Mike Sergeant: Yes, that’s probably the most productive I’ve ever been.

Alison Jones: Those 3am moments.

Mike Sergeant: You’ve just got to capture those moments. And I do get a lot of ideas that come to me at odd times, particularly, in the middle of the night. And I always regret it when I don’t capture them because I don’t quite remember what it was.

Alison Jones: There you are. Another tip; a pad of paper and a pencil.

Mike Sergeant: I think it’s very important. Yes, I’m afraid so.

Alison Jones: No screens at 3:00 in the morning. Brilliant. Right now, I also ask people, Mike, as you know, to recommend a business book that they think everyone listening should read. Now, I quite genuinely believe everyone should read “PR For Humans”, and I will put in that link as well, obviously. But is there another one that you’d like to showcase here?

Mike Sergeant: Well, there’s a book I know you’re familiar with, it’s called “The One Thing” by Gary Keller, which I know you’re not a big fan of. Well, you told me you weren’t a big fan of it, so maybe this is a difficult one to suggest. But it’s an interesting one in that when I read it, I started to look at business and look at my life in different ways. The whole thrust of this book is to simplify things. Don’t try and do lists, just try and focus on one big thing that is going to kind of make everything else fall into place.

And I sort of read the book and then I was having a bit clear out night and I actually got rid of the book. I took it up to a charity shop. And the other day, someone I’m working with sent me this book. It’s like a boomerang. I tried to get rid of it but it keeps coming back. So I did enjoy it the first time and I’m now reading it again. So maybe that’s a sign that that’s an important way that I can find focus in what I’m doing.

Alison Jones: Yes. And to be clear, I think it’s got a lot of merit. I just thought it was a bit laboured, that was all. And also, I think, I don’t know, I have a sort of natural distrust of anything that says you must focus on one thing and one thing only. And I don’t know if this is a female perspective. But just, actually, I’d love to do that but life doesn’t allow it. You’ve got to keep all these things in balance. So there was a little bit of resistance there…

Mike Sergeant: Yes. What’s it look like? Yes, and it depends. I think you’re very good at multi-tasking. Other people can kind of keep balls in the air at one time. I think that the danger for me is that I’ve got a great idea over here and the next day I have another great idea over here. I come up with an idea for a business book every day. But I’m glad I’m not acting on those impulses. I’m trying to keep my eyes on the big prize here and I think that the kind of approach where I’m just trying to say, “Right. This is the one thing I’m good at. This year this is what I’m doing.” And that helps me and everything else can kind of fall in amongst that. It doesn’t mean that I will only ever do that one thing. Of course there’s lots of other things going on, but it’s more a focus thing for me. But yes, different people will approach these things in very different ways. And that’s the joy of it really.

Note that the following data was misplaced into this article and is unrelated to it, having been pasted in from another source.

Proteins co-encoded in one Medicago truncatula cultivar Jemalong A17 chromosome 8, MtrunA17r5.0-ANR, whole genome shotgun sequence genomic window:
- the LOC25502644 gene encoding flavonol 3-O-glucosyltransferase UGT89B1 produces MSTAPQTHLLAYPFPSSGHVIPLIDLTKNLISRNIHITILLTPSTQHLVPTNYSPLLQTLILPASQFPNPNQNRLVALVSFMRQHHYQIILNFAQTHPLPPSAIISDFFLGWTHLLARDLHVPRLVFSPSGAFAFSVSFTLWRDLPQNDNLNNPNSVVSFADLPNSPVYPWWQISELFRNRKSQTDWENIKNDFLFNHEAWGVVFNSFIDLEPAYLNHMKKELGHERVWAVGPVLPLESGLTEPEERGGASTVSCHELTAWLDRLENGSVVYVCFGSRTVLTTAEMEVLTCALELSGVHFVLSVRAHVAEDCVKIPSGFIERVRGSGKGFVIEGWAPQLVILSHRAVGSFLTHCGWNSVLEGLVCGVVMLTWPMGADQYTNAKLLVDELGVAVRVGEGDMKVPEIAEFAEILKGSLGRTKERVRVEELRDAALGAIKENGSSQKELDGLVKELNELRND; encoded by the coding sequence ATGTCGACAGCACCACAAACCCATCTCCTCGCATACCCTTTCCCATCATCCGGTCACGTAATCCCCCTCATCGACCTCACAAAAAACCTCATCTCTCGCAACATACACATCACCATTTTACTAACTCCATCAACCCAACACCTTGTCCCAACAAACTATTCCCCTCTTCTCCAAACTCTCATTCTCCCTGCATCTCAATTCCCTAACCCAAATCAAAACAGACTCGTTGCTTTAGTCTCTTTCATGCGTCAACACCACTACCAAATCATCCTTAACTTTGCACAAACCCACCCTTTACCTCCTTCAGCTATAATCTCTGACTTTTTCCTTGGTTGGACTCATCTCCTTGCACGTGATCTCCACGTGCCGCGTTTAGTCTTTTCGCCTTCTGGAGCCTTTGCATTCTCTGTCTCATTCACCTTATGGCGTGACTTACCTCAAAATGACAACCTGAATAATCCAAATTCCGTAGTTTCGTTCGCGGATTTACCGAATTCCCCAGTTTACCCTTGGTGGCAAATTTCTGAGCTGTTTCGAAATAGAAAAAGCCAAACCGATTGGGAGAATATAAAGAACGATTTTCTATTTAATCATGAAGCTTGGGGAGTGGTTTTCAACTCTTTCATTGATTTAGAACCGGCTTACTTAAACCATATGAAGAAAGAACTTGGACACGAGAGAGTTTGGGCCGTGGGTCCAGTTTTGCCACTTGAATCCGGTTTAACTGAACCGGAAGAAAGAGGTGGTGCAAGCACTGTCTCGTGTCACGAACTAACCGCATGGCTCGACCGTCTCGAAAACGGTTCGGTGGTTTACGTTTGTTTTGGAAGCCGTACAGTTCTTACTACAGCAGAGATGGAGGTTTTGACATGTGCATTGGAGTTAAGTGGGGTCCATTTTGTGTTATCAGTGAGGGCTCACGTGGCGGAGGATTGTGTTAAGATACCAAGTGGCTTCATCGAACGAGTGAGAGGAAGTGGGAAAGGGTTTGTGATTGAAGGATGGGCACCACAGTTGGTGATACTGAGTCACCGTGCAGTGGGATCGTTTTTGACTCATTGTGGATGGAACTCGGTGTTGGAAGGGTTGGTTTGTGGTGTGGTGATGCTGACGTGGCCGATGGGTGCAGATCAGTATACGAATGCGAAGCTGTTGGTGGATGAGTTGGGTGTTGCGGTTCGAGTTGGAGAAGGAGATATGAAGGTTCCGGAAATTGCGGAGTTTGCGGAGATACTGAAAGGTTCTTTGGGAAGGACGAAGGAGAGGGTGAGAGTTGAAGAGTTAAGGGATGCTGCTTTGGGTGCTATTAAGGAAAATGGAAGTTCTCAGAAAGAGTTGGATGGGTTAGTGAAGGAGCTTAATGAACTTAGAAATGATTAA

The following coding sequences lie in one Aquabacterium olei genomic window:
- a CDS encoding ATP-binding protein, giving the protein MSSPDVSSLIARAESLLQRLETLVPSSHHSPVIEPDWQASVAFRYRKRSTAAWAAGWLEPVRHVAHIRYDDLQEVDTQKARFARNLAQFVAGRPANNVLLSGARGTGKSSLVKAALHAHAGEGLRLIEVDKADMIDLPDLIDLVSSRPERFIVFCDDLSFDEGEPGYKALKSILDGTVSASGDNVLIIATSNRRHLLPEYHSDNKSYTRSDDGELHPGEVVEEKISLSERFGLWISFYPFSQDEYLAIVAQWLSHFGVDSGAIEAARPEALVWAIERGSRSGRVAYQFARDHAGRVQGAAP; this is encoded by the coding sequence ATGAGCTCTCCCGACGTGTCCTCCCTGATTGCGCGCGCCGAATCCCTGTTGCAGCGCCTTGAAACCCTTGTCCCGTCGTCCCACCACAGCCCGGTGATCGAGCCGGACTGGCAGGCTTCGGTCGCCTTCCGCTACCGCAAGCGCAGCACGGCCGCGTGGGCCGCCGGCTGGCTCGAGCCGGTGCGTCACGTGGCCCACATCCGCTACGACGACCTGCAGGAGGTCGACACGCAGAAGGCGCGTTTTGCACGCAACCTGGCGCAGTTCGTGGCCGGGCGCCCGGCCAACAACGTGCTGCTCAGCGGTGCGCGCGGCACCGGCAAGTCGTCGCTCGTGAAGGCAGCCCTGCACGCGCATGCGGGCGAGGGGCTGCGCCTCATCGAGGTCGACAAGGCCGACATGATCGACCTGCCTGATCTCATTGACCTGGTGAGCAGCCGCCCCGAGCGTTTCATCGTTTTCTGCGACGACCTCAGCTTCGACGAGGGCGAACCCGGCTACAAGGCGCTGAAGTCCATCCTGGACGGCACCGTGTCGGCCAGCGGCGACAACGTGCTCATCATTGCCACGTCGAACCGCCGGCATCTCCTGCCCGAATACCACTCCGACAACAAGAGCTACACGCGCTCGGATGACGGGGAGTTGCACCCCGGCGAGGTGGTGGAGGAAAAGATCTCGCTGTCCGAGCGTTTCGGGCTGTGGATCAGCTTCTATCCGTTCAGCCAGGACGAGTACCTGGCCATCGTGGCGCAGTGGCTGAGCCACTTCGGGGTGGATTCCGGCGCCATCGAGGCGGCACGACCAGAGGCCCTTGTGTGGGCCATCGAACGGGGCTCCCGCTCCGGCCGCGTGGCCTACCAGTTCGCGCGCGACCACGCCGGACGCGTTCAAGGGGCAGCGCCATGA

Alison Jones: Do you know, I probably need to go back and read it as well. I’ve got a feeling that I sold mine to a charity shop as well. So, maybe I’ll just stick around and wait for somebody to boomerang it back to me. Brilliant.

Well, Mike, that was absolutely fantastic. Thank you so much. Now, if people want to find out more about you, more about Sergeant Leaders, more about “PR For Humans”, where can they go?

Mike Sergeant: You can reach me at sergeantleaders.com. And you spell sergeant just like the police and the Army do. And still a lot of people can’t spell it and I wouldn’t be able to spell it if it wasn’t my name. And you can also just go to prforhumans.com. F-O-R, rather than the number four. And contact me via that or engage with me via my podcast or another way. So, yes, lots of easy ways people can reach me if they want to look at these ideas further or think about how they might apply to their own business.

Alison Jones: Brilliant. And for those challenged with spelling, I will put all those links up on the show notes as well at extraordinarybusinessbooks.com, so you can find them all there.

Well, thank you so much for your time today, Mike. That was absolutely fantastic. And every success with the book.

Mike Sergeant: Thanks, Alison.

Leave a Reply

Your email address will not be published. Required fields are marked *

This site uses Akismet to reduce spam. Learn how your comment data is processed.